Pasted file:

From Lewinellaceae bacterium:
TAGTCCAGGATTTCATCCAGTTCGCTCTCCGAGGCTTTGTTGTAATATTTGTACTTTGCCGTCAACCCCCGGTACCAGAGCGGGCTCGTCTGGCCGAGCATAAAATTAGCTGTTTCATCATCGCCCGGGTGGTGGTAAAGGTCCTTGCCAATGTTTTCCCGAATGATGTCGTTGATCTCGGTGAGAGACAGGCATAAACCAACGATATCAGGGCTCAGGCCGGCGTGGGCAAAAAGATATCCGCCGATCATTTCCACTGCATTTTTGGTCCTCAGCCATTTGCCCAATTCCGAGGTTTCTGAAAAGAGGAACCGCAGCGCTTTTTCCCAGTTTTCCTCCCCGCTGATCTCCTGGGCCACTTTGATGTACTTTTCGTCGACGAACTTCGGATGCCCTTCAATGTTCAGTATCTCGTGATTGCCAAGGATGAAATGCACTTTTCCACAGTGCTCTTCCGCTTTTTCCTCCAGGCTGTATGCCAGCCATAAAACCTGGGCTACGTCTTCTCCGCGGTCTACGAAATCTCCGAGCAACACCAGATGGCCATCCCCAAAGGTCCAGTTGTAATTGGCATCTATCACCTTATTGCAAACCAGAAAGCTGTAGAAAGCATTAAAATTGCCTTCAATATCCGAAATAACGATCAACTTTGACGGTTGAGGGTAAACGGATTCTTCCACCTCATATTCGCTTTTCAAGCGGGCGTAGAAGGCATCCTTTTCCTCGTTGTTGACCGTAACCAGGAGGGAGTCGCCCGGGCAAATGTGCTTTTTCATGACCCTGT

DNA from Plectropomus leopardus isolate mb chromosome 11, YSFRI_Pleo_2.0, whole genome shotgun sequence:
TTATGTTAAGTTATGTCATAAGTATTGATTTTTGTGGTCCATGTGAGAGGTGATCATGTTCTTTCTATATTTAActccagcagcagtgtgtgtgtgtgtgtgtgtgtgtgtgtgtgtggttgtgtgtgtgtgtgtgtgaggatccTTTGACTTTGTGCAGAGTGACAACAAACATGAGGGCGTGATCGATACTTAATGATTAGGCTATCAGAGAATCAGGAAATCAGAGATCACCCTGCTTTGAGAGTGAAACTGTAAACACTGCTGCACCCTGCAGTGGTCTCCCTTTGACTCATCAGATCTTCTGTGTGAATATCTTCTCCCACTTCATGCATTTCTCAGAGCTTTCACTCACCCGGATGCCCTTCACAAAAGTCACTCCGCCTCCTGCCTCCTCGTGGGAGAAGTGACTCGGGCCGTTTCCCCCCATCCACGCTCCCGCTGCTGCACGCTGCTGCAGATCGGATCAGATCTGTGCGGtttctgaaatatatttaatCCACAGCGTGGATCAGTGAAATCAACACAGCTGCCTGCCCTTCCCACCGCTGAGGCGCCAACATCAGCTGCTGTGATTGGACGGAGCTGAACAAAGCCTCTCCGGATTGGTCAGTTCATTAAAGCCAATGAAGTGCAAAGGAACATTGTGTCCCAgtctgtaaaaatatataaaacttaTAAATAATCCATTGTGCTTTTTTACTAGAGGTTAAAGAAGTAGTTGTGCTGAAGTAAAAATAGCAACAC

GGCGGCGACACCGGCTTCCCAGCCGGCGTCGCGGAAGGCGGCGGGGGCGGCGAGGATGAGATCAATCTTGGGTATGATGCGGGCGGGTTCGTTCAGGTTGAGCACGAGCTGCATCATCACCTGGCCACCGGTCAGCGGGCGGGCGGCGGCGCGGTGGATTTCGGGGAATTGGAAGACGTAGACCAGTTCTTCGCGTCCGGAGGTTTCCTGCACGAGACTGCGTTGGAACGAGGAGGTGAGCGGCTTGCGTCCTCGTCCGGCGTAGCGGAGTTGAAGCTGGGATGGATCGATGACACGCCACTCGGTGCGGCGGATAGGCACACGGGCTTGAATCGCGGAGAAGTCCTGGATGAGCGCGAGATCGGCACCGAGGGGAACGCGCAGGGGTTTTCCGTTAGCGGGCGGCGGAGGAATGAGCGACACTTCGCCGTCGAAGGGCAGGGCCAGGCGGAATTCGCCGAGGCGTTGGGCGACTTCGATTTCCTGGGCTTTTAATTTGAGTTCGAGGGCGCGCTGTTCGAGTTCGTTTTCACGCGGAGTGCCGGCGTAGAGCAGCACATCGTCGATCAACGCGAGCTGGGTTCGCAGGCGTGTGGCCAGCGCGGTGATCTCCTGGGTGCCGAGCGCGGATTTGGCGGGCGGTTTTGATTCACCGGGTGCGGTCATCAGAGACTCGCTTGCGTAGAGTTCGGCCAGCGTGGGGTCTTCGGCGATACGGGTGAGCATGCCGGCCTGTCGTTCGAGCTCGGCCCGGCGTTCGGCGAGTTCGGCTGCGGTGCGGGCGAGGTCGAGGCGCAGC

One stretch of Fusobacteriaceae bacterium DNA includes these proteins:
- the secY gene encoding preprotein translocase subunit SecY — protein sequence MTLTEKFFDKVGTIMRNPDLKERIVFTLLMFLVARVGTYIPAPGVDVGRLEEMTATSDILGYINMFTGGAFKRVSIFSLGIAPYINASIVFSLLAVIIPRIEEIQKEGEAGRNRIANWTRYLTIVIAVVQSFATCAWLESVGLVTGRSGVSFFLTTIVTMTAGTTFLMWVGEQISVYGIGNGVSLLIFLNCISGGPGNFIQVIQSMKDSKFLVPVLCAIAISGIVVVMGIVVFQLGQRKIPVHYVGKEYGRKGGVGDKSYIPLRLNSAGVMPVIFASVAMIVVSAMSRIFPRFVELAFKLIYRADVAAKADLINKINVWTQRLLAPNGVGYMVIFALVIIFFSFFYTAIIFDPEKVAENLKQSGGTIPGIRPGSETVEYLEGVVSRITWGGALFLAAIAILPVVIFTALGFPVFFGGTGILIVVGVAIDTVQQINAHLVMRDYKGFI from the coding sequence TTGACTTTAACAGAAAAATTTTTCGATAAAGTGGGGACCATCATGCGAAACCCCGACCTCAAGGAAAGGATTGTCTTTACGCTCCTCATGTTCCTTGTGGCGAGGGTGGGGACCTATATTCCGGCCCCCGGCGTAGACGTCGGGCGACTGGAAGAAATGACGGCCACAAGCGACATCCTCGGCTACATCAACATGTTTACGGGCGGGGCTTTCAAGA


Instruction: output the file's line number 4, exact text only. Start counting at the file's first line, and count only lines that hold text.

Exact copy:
TTATGTTAAGTTATGTCATAAGTATTGATTTTTGTGGTCCATGTGAGAGGTGATCATGTTCTTTCTATATTTAActccagcagcagtgtgtgtgtgtgtgtgtgtgtgtgtgtgtgtggttgtgtgtgtgtgtgtgtgaggatccTTTGACTTTGTGCAGAGTGACAACAAACATGAGGGCGTGATCGATACTTAATGATTAGGCTATCAGAGAATCAGGAAATCAGAGATCACCCTGCTTTGAGAGTGAAACTGTAAACACTGCTGCACCCTGCAGTGGTCTCCCTTTGACTCATCAGATCTTCTGTGTGAATATCTTCTCCCACTTCATGCATTTCTCAGAGCTTTCACTCACCCGGATGCCCTTCACAAAAGTCACTCCGCCTCCTGCCTCCTCGTGGGAGAAGTGACTCGGGCCGTTTCCCCCCATCCACGCTCCCGCTGCTGCACGCTGCTGCAGATCGGATCAGATCTGTGCGGtttctgaaatatatttaatCCACAGCGTGGATCAGTGAAATCAACACAGCTGCCTGCCCTTCCCACCGCTGAGGCGCCAACATCAGCTGCTGTGATTGGACGGAGCTGAACAAAGCCTCTCCGGATTGGTCAGTTCATTAAAGCCAATGAAGTGCAAAGGAACATTGTGTCCCAgtctgtaaaaatatataaaacttaTAAATAATCCATTGTGCTTTTTTACTAGAGGTTAAAGAAGTAGTTGTGCTGAAGTAAAAATAGCAACAC